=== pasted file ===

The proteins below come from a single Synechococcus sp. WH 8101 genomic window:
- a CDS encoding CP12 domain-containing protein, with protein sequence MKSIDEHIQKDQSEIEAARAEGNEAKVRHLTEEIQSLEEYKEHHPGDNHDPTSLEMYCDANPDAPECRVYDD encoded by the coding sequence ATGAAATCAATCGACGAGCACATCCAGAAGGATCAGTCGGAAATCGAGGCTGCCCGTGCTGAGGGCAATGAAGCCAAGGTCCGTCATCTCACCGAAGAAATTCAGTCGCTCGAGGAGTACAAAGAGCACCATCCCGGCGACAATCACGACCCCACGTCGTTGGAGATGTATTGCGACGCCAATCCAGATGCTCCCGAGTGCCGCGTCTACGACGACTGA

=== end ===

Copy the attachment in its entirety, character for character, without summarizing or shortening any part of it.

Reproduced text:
The proteins below come from a single Synechococcus sp. WH 8101 genomic window:
- a CDS encoding CP12 domain-containing protein, with protein sequence MKSIDEHIQKDQSEIEAARAEGNEAKVRHLTEEIQSLEEYKEHHPGDNHDPTSLEMYCDANPDAPECRVYDD encoded by the coding sequence ATGAAATCAATCGACGAGCACATCCAGAAGGATCAGTCGGAAATCGAGGCTGCCCGTGCTGAGGGCAATGAAGCCAAGGTCCGTCATCTCACCGAAGAAATTCAGTCGCTCGAGGAGTACAAAGAGCACCATCCCGGCGACAATCACGACCCCACGTCGTTGGAGATGTATTGCGACGCCAATCCAGATGCTCCCGAGTGCCGCGTCTACGACGACTGA